Two more days, Cavs Nation.
Just as the Dallas Mavericks had when they made a blockbuster trade for guard Kyrie Irving, teams across the league may form entirely new lineups and superstar pairings as the long-awaited 2023 NBA trade deadline approaches.
If Cleveland wants to make a trade by the deadline, it must make it count.
If they haven’t already, the Cavs will soon enter one of the more critical points in their quest for another championship run. Cleveland could either keep the team so carefully built together and wait until the offseason to make their needed roster changes or jump at the chance to make a late push into the top of the Eastern Conference standings this season with its star-studded starting lineup.
The Cavs were relatively quiet at last year’s trade deadline. Cleveland’s most significant trade sent guard Ricky Rubio and multiple draft picks to the Indiana Pacers for guard Caris LeVert and a second-round selection. The Cavaliers still found a way to keep Rubio in a Cavs uniform when they resigned him to a three-year contract in July.
This year may be different.
According to the Stein Line’s Marc Stein, the Cavs were among the teams to have shown interest in Portland Trail Blazers guard Josh Hart. Yahoo! Sports senior NBA reporter Jake Fischer wrote Portland had “given rival teams the impression” that it is open to discussing the majority of its players, leading to a tweet from Cleveland.com Cavs reporter Chris Fedor that put even more eyes on the former first-round pick.
“Cavs fans: Keep an eye on Josh Hart.”
The Cavs can keep an eye on him. Does that mean they should trade for him?
To truly know a potential trade target, it always helps to learn the basics.
Josh Hart is averaging 9.5 points, 8.2 rebounds and 3.9 assists per game for the Trail Blazers. Though he is shooting at a steady 50.4% from the field and 59.4% from 2-point range, Hart is averaging a career-low 30.4% from the 3-point line while hitting 73.1% of his free throws. He is also attempting a career-low 2.2 3-point shots per game, or just 0.1 more than Cavs forward Isaac Okoro.
A former four-star recruit from Sidwell Friends School in Washington, D.C., Hart signed with Villanova in 2012 before spending four seasons with the Wildcats. The 6-foot-5-inch guard helped guide Villanova to a National Championship in 2016, leading the team in scoring with 15.5 points per game while placing in second with 6.8 rebounds and 1.2 steals per game.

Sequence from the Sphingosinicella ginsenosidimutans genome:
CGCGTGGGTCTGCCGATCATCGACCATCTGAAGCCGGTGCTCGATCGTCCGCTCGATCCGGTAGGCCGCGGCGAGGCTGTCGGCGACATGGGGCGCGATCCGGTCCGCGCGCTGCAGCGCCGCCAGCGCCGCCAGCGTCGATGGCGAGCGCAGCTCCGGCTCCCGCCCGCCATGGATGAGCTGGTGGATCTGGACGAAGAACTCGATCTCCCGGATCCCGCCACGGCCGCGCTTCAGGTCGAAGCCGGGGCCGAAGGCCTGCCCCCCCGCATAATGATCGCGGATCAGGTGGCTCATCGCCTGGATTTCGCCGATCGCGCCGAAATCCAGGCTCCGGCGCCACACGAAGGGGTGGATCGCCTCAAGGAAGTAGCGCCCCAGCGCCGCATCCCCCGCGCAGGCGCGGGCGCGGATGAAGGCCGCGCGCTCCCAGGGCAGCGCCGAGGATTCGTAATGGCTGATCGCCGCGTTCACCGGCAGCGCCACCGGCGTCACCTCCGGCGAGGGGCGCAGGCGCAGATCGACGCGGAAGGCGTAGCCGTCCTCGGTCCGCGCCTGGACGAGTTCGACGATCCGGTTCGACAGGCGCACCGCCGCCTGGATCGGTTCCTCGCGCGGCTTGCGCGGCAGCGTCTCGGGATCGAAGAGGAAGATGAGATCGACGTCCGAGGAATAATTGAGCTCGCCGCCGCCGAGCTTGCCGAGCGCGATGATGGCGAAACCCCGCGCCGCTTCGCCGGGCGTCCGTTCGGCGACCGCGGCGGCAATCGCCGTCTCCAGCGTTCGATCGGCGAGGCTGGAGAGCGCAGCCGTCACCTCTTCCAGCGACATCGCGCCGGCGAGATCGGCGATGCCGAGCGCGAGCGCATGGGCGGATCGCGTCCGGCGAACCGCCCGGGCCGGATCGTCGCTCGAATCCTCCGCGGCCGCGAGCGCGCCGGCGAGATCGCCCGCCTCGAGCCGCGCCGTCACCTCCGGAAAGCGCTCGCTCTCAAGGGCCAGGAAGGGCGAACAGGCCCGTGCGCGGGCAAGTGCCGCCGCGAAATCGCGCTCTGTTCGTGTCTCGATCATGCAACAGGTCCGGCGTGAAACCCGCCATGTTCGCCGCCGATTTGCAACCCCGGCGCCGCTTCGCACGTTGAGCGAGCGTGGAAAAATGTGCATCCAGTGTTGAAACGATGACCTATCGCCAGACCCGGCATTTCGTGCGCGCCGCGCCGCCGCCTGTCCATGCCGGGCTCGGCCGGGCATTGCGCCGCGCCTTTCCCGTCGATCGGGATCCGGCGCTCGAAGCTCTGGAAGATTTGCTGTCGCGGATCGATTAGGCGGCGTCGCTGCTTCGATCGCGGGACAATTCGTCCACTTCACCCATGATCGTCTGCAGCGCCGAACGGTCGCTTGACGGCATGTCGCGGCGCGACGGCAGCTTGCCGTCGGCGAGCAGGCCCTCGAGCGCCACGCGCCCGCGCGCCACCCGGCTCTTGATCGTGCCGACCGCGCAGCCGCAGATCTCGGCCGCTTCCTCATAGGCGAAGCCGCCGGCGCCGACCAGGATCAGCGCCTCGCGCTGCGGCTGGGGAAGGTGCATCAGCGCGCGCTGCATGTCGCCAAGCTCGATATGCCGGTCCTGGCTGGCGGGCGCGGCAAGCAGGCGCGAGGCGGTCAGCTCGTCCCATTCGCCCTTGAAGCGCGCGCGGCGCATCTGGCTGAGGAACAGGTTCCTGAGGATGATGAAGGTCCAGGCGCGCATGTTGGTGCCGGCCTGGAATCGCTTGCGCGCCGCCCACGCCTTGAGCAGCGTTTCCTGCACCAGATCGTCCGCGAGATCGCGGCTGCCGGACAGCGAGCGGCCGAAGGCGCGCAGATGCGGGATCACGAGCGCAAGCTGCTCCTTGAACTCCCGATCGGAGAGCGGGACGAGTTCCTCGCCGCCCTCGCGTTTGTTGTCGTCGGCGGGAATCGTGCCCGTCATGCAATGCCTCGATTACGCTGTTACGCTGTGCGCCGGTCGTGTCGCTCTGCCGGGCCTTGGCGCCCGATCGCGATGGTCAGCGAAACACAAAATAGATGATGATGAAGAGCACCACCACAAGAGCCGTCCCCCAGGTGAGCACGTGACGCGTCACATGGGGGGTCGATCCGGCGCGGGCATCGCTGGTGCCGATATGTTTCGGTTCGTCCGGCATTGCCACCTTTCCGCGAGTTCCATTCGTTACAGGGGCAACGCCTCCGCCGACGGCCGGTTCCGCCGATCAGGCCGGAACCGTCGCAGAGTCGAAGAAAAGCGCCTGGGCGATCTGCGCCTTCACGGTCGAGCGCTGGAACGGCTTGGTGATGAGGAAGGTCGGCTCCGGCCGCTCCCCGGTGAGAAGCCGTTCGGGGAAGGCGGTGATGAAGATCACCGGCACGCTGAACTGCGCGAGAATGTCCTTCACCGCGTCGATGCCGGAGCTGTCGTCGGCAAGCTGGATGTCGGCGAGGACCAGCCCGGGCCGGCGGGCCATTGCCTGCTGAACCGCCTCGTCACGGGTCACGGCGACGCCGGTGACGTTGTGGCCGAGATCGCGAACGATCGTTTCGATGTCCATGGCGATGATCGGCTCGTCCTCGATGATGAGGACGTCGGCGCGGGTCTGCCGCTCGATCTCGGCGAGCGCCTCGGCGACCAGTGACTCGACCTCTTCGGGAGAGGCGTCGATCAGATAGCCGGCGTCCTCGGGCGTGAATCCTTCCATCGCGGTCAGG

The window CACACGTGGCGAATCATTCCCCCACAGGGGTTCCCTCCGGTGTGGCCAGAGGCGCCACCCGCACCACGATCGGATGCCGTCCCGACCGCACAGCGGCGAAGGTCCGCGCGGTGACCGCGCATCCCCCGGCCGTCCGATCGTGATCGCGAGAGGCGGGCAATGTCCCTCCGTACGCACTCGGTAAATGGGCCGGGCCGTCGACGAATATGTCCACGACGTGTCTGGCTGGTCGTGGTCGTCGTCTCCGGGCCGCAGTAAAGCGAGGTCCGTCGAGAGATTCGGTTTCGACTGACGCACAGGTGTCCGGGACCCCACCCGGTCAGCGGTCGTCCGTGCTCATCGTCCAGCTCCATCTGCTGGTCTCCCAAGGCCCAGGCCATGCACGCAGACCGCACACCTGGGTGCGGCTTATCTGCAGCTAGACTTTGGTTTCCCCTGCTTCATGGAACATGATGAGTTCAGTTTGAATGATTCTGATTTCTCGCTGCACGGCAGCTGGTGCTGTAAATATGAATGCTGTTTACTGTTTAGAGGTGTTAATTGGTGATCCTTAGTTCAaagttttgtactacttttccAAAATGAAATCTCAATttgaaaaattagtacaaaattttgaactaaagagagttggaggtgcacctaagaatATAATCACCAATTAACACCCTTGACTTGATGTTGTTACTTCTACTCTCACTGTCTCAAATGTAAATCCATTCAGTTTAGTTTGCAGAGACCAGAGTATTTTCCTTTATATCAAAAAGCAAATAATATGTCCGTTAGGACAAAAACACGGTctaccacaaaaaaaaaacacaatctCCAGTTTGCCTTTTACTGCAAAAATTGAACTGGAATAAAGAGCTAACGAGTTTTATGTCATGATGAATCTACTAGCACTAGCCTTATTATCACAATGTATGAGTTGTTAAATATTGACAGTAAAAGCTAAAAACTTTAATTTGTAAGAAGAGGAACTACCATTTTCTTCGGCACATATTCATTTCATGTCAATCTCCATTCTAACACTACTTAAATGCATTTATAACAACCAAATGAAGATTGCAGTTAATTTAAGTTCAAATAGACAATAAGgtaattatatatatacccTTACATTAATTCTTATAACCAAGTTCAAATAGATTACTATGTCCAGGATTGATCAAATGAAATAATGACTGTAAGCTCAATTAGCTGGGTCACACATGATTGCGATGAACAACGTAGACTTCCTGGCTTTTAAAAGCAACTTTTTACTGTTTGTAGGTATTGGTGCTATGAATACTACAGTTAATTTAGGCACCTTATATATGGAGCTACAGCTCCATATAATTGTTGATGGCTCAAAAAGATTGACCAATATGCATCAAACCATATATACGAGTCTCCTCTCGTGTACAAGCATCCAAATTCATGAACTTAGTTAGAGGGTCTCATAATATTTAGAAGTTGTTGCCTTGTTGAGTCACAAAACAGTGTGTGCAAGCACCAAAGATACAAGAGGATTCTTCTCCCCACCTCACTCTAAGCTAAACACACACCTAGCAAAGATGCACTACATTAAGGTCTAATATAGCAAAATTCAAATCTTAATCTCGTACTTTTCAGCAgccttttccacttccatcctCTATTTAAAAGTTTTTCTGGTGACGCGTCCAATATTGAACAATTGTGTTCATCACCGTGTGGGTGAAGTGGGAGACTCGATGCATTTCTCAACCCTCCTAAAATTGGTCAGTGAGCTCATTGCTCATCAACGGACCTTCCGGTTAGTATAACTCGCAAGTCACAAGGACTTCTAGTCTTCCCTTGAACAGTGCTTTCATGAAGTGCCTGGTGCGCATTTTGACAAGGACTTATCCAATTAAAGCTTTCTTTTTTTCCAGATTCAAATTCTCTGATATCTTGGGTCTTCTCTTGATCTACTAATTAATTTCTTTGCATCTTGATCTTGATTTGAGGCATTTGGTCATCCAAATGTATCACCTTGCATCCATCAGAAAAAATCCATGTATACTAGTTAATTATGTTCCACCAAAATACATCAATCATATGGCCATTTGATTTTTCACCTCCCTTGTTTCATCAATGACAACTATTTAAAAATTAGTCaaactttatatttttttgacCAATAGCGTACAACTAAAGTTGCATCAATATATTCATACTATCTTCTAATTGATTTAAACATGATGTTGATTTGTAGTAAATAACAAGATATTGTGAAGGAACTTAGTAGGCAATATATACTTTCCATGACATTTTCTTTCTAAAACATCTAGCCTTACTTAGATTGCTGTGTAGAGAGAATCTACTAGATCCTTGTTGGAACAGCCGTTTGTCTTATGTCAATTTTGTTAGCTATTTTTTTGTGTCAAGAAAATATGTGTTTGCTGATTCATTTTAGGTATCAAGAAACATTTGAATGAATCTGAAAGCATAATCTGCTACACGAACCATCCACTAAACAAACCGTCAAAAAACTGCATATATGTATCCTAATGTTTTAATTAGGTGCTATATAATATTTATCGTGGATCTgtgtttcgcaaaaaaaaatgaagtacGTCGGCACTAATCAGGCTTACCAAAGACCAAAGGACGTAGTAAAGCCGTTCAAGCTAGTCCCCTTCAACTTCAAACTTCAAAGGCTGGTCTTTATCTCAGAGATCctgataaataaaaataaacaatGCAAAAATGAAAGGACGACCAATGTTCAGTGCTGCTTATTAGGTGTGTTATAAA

Josh Hart shared the court with now-New York Knicks guard Jalen Brunson, Phoenix Suns forward Mikal Bridges and Golden State Warriors guard Donte DiVincenzo, prevailing against a North Carolina roster that featured five future NBA players in the 2016 National Championship.
The 27-year-old guard was involved in two blockbuster trades that sent him to the New Orleans Pelicans and the Trail Blazers after he was drafted with the 30th overall pick by the Los Angeles Lakers in the 2017 NBA draft. He was a part of the Lakers’ trade for Anthony Davis in 2019, which sent him to New Orleans with some of the team’s brighter young prospects at the time. Hart was then dealt to Portland in a move for Damian Lillard’s long-time backcourt partner in guard CJ McCollum two days before the 2022 trade deadline.
Josh Hart is making $12.96 million this year after he signed a three-year, $37.9 million contract with the Pelicans in 2021. He also owns a $12.96 million player option for the 2023-24 season.
Can Josh Hart Fit With The Cavs?
From the outside looking in, Hart may seem like a solid option for the Cavaliers to invest in before the 2023 NBA trade deadline.